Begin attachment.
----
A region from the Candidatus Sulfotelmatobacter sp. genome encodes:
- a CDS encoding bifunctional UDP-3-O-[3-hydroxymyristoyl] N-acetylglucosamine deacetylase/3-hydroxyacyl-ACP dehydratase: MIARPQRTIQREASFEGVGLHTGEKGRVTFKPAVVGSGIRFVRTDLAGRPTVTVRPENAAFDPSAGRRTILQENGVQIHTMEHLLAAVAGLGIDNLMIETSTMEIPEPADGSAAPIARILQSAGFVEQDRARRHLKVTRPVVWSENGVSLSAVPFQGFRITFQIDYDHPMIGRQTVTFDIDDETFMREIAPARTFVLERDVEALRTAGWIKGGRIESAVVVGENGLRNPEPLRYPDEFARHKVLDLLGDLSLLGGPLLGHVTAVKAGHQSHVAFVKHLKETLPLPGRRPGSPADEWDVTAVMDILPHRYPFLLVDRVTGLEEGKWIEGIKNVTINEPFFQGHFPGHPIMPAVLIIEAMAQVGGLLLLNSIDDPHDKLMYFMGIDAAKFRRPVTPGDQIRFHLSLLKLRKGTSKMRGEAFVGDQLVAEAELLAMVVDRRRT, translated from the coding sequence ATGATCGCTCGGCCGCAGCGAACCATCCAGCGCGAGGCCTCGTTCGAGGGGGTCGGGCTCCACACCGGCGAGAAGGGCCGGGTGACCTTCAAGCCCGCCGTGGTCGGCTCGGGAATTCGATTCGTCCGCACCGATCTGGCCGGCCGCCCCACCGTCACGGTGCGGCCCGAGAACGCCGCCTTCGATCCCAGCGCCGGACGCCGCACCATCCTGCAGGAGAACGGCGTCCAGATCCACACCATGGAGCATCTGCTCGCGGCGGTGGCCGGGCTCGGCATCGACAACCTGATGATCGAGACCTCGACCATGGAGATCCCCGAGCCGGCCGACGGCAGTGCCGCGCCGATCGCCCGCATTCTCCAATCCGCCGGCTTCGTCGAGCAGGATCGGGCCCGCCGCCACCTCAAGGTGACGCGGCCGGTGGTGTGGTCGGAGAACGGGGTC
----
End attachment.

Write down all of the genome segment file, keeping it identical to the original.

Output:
A region from the Candidatus Sulfotelmatobacter sp. genome encodes:
- a CDS encoding bifunctional UDP-3-O-[3-hydroxymyristoyl] N-acetylglucosamine deacetylase/3-hydroxyacyl-ACP dehydratase: MIARPQRTIQREASFEGVGLHTGEKGRVTFKPAVVGSGIRFVRTDLAGRPTVTVRPENAAFDPSAGRRTILQENGVQIHTMEHLLAAVAGLGIDNLMIETSTMEIPEPADGSAAPIARILQSAGFVEQDRARRHLKVTRPVVWSENGVSLSAVPFQGFRITFQIDYDHPMIGRQTVTFDIDDETFMREIAPARTFVLERDVEALRTAGWIKGGRIESAVVVGENGLRNPEPLRYPDEFARHKVLDLLGDLSLLGGPLLGHVTAVKAGHQSHVAFVKHLKETLPLPGRRPGSPADEWDVTAVMDILPHRYPFLLVDRVTGLEEGKWIEGIKNVTINEPFFQGHFPGHPIMPAVLIIEAMAQVGGLLLLNSIDDPHDKLMYFMGIDAAKFRRPVTPGDQIRFHLSLLKLRKGTSKMRGEAFVGDQLVAEAELLAMVVDRRRT, translated from the coding sequence ATGATCGCTCGGCCGCAGCGAACCATCCAGCGCGAGGCCTCGTTCGAGGGGGTCGGGCTCCACACCGGCGAGAAGGGCCGGGTGACCTTCAAGCCCGCCGTGGTCGGCTCGGGAATTCGATTCGTCCGCACCGATCTGGCCGGCCGCCCCACCGTCACGGTGCGGCCCGAGAACGCCGCCTTCGATCCCAGCGCCGGACGCCGCACCATCCTGCAGGAGAACGGCGTCCAGATCCACACCATGGAGCATCTGCTCGCGGCGGTGGCCGGGCTCGGCATCGACAACCTGATGATCGAGACCTCGACCATGGAGATCCCCGAGCCGGCCGACGGCAGTGCCGCGCCGATCGCCCGCATTCTCCAATCCGCCGGCTTCGTCGAGCAGGATCGGGCCCGCCGCCACCTCAAGGTGACGCGGCCGGTGGTGTGGTCGGAGAACGGGGTC